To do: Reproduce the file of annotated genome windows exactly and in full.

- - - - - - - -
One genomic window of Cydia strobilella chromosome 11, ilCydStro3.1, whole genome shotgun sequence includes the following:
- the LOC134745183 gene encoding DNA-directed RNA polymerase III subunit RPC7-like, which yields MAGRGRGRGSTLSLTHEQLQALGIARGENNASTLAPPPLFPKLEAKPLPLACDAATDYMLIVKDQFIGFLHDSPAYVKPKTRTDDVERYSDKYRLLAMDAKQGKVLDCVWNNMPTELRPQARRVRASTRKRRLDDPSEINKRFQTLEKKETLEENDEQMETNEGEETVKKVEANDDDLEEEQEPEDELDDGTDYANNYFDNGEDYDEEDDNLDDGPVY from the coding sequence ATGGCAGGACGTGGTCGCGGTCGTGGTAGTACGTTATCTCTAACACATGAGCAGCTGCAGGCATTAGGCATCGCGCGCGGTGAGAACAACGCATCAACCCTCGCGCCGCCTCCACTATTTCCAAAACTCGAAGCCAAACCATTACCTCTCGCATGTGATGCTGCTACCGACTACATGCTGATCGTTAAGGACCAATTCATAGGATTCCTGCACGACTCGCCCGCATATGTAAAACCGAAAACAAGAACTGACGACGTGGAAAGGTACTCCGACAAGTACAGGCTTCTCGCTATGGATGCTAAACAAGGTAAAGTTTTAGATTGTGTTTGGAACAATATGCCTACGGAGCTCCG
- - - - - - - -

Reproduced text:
One genomic window of Cydia strobilella chromosome 11, ilCydStro3.1, whole genome shotgun sequence includes the following:
- the LOC134745183 gene encoding DNA-directed RNA polymerase III subunit RPC7-like, which yields MAGRGRGRGSTLSLTHEQLQALGIARGENNASTLAPPPLFPKLEAKPLPLACDAATDYMLIVKDQFIGFLHDSPAYVKPKTRTDDVERYSDKYRLLAMDAKQGKVLDCVWNNMPTELRPQARRVRASTRKRRLDDPSEINKRFQTLEKKETLEENDEQMETNEGEETVKKVEANDDDLEEEQEPEDELDDGTDYANNYFDNGEDYDEEDDNLDDGPVY from the coding sequence ATGGCAGGACGTGGTCGCGGTCGTGGTAGTACGTTATCTCTAACACATGAGCAGCTGCAGGCATTAGGCATCGCGCGCGGTGAGAACAACGCATCAACCCTCGCGCCGCCTCCACTATTTCCAAAACTCGAAGCCAAACCATTACCTCTCGCATGTGATGCTGCTACCGACTACATGCTGATCGTTAAGGACCAATTCATAGGATTCCTGCACGACTCGCCCGCATATGTAAAACCGAAAACAAGAACTGACGACGTGGAAAGGTACTCCGACAAGTACAGGCTTCTCGCTATGGATGCTAAACAAGGTAAAGTTTTAGATTGTGTTTGGAACAATATGCCTACGGAGCTCCG